*Tall/pantry cabinets are tall base cabinets.  They stand on the floor and may be free standing or attached to another wall and or base cabinet. 

Most kitchens are a combination of all of these base units. 

Cabinet materials and Construction:


Most of us think of kitchen cabinets as being made out wood and that is true for the most part. But don’t think that it’s all solid wood like the lumber used to frame a house.  There are other materials that go into the construction of cabinets.  Some are wood-based, but others are not.  Here is a list of the primary cabinet materials you will encounter. 

    *Solid wood: just as the term implies.  It’s homogeneous wood, all the way through.  the only variation might be boards or panels that are several pieces of solid wood joined together. 

     *Melamine: an engineered wood product that is made from wood chips and particles that are combined with an adhesive and fused together into boards and panels.  The panels are laminated with a resin coating to provide a durable surface.  These boards are available in a variety of colors as well as wood grain patterns. 

     *Medium density fiberboard (MDF) – another engineered wood product that is made up of wood fibers.  the fibers are combined with an adhesive under pressure and formed into boards and panels.  MDF has a finer texture than particle board and is denser and heavier than particle board.  It is used in cabinet doors, shelves and cabinet boxes.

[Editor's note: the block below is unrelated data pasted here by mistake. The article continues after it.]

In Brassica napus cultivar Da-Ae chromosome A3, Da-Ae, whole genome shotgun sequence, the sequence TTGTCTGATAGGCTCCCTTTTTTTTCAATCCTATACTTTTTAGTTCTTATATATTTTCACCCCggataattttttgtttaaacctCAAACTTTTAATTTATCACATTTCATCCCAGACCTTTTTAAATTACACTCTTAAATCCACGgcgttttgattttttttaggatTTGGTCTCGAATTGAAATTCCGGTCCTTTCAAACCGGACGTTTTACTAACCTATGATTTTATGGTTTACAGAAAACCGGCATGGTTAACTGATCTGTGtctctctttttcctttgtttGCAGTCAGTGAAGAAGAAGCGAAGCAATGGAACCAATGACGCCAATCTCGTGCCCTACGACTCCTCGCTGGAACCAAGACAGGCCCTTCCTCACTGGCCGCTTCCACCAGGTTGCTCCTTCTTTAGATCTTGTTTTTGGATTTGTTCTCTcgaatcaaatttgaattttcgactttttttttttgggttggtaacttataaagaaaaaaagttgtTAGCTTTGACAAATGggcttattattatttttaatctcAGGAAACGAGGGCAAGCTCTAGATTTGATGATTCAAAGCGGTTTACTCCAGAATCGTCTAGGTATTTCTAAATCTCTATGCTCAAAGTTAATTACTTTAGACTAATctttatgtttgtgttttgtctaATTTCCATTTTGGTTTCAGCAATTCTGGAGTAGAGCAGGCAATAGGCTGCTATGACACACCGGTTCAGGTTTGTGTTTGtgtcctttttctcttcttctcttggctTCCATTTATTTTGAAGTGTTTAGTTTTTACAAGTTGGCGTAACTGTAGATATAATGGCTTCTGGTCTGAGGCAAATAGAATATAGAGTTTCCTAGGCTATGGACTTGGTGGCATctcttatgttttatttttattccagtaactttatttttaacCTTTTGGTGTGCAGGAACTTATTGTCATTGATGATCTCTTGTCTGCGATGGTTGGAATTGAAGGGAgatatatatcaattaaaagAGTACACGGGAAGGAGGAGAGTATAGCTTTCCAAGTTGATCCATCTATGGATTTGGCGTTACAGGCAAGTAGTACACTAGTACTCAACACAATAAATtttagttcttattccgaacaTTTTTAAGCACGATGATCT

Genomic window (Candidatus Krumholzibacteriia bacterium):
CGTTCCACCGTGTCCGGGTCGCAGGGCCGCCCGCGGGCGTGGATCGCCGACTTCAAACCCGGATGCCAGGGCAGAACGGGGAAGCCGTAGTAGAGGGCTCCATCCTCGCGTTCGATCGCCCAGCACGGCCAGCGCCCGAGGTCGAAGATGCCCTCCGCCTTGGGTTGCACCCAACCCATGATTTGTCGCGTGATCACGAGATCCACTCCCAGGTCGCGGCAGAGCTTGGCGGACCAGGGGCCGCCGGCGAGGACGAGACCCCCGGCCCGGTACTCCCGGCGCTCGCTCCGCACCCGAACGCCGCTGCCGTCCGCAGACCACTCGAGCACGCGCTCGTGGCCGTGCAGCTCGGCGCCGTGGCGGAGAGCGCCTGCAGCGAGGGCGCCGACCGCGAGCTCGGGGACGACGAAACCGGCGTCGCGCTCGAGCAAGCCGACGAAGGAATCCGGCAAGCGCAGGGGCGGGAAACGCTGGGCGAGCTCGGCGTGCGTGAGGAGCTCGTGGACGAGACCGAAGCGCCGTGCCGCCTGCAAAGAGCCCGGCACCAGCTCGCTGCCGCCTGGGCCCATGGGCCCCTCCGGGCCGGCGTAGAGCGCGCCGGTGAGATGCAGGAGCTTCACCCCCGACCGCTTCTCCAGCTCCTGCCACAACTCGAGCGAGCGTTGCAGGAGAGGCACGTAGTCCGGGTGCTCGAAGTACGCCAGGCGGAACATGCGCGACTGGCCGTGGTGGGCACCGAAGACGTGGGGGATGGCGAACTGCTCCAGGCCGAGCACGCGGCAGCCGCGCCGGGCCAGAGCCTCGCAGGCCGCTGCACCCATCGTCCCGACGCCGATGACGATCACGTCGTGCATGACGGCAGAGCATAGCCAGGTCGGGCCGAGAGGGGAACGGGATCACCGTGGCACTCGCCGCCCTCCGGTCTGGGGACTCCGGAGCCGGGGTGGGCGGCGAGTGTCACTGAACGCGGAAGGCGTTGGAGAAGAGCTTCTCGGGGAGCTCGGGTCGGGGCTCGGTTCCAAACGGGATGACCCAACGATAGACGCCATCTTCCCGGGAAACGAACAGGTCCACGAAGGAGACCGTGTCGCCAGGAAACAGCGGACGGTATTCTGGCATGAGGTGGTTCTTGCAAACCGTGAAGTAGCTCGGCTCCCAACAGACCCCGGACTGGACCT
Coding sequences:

*Plywood – another engineered wood product but one that is probably most familiar to people.  It is made up of thin wood piles or layers of wood that are glued together in a sandwich form.  Plywood is used for shelving, doors and cabinet boxes.

You will typically see plywood as an upgrade from melamine or MDF from many cabinet makers.  

Also, watch for the terms solid wood or all wood as it pertains to cabinet construction in a manufacturer’s literature.  Solid wood should represent whole uniform lumber, not a fabrication or wood composite, like particle board, MDF or even plywood.

All wood is slightly different in that it usually means all plywood construction or a combination of plywood and solid wood.

When you encounter these terms, be sure that you are clear on whether it’s solid wood or plywood as you don’t run into any surprises.

Construction Methods:

Cabinet construction methods will vary based on manufacturer and the level of quality you pay for.